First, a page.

One possibility would be Eaves pursuing forwards that are already committed to other schools, but have yet to sign a national letter of intent. Wisconsin, along with a host of other schools, has said it no longer plans to abide by the gentleman's agreement on recruiting committed players. Not that it stopped Wisconsin in the past, as the Badgers flipped Joe Faust from Princeton, Jason Ford and Davis Drewiske from Bemidji State and almost flipped Matt Lindblad from Dartmouth.

The biggest problem in that scenario is NCAA regulated "dead periods" for contact. According to the rules, NCAA coaches can't contact prospective student athletes during the Frozen Four from April 8-12. That dead period opened up for 12 hours on Sunday, April 12 from noon-midnight. The dead period picked up again from Monday the 13th through April 16 during the week leading up to national signing day.

What does that mean for Wisconsin? With Zulinick announcing that he was leaving on Friday, Eaves only had a 12-hour period on Sunday to contact recruits before national signing day on Wednesday, April 15.

What's significantly more likely is the scenario where Eaves pursues forwards that are committed to other schools but have been pushed off to the 2016-17 season. That's what Denver did to Wisconsin when they brought Patrick Wiercioch to campus one year before he was set to join the Badgers.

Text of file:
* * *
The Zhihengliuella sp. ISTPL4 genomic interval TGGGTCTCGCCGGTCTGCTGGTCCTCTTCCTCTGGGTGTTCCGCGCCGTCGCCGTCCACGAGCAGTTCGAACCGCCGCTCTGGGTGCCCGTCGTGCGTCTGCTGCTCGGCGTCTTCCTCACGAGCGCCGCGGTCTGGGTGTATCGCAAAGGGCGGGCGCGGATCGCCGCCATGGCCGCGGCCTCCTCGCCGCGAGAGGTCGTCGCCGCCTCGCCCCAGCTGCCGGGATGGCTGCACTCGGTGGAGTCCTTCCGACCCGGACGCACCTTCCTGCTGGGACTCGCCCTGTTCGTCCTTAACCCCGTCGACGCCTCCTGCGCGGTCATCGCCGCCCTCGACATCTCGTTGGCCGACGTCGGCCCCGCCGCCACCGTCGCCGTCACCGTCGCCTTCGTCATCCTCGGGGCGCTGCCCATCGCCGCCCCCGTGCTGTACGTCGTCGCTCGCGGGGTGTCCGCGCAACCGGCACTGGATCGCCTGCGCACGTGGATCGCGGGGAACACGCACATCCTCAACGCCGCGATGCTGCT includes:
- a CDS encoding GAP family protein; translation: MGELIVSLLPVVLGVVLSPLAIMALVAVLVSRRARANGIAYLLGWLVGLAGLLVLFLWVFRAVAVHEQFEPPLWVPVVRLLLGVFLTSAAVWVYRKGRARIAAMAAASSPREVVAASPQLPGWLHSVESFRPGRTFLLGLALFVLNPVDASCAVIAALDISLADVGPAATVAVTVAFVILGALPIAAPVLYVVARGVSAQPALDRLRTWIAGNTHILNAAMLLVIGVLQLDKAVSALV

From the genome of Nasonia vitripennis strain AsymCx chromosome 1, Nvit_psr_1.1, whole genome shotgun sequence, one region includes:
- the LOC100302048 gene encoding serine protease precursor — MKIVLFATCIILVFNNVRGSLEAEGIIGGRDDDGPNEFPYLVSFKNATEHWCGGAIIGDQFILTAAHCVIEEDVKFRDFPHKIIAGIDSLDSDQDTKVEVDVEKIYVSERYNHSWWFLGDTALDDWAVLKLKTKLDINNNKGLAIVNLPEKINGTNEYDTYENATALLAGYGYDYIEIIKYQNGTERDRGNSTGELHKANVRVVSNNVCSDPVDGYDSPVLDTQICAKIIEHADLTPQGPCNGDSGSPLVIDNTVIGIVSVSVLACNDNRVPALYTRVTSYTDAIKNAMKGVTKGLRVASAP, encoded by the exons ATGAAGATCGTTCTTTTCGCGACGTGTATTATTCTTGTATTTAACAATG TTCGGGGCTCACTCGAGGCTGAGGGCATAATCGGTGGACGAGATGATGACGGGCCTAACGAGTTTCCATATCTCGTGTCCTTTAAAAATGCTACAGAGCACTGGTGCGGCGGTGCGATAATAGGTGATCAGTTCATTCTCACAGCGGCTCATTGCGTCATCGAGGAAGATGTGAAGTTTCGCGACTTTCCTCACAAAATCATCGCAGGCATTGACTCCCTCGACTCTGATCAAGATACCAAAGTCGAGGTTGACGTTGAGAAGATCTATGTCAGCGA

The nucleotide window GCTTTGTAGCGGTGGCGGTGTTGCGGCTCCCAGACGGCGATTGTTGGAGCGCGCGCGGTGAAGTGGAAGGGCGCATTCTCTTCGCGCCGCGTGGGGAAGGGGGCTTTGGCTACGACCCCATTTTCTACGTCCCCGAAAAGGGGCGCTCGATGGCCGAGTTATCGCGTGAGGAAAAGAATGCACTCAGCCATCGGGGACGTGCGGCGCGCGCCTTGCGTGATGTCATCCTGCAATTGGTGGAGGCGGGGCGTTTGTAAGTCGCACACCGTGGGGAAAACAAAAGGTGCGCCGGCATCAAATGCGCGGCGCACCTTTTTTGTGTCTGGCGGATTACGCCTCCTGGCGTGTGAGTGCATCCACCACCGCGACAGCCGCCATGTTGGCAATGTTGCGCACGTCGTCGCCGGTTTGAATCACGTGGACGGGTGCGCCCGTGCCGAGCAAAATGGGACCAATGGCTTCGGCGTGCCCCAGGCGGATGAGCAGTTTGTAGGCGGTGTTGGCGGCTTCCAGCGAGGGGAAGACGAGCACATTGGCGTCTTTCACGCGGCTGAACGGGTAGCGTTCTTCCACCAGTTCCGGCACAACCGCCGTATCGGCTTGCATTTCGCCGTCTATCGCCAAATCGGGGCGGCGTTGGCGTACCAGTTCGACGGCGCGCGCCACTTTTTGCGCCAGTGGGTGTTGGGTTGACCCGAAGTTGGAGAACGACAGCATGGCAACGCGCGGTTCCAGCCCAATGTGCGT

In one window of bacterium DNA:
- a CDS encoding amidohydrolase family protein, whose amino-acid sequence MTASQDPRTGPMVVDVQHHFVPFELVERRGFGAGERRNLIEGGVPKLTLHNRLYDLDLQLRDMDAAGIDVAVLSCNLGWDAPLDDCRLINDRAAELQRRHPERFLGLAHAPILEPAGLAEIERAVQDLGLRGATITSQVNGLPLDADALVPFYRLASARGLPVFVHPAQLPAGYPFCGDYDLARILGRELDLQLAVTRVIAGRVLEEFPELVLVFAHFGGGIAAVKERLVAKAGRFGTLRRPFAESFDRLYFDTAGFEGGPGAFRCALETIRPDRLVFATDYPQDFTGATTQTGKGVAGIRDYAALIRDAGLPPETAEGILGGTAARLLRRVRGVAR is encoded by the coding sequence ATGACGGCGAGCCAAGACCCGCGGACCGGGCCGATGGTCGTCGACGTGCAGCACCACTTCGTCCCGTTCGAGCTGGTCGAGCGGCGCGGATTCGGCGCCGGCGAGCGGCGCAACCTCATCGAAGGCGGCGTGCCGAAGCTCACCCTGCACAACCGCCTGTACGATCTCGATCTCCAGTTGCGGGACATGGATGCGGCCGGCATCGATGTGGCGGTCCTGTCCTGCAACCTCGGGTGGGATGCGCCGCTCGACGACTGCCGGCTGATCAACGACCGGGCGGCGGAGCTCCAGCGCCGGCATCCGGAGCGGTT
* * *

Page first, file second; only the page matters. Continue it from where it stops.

Any way you look at it, Eaves and his future coaching staff have a herculean task to put together a respectable roster of forwards next season. Sure, Besse can put the puck in the net, and Cameron Hughes and Adam Rockwood have shown signs of being elite collegiate players down the road. But Wisconsin finished 56th out of 59 teams last season in scoring offense, and also lost its second and third leading scorers in LaBate and Zulinick. The Badgers also have only two recruits committed to fill upwards of six spots on next season's roster.

Does that seem like a recipe for taking a four-win team back to a national prominence?

Sure, Malone finished 11th in the USHL scoring race with 26 goals and 58 points in 58 games for Dubuque, and Freytag added 30 points in 49 games for Tri-City. Both players look like they have the ability to make an impact as soon as next year. But does that output from the incoming recruits combined with Wisconsin's returning scoring give you the encouragement that the Badgers are ready to jump back into the national race to be competitive again as soon as next season?

I didn't think so.

There's also the problem that Wisconsin won't have any senior forwards next season. So, if the Badgers end up with the traditional 15 forwards on the roster, what happens the following year? Realistically, only Besse is a flight risk, and that's probably a stretch. Trent Frederic joins the team in 2016, but he's likely an early departure at some point. So, once again, you likely have a class of forwards that is empty by the time they are seniors, which only adds to the serious issue of unbalanced classes. Of course the alternatives are to either cut players, or simply recruit over the top and go with 17 or 18 forwards.

I hate to sound negative all the time, but it's hard to get overly excited about the future when you can still see significant issues with the roster construction of this team. Rumors out of Madison have said that Eaves plans to overhaul his recruiting strategy in the off season. Maybe he has a miracle or two up his sleeve to turn things around for next year.

For more hockey coverage, follow Andy on Twitter --
You can also reach Andy via e-mail (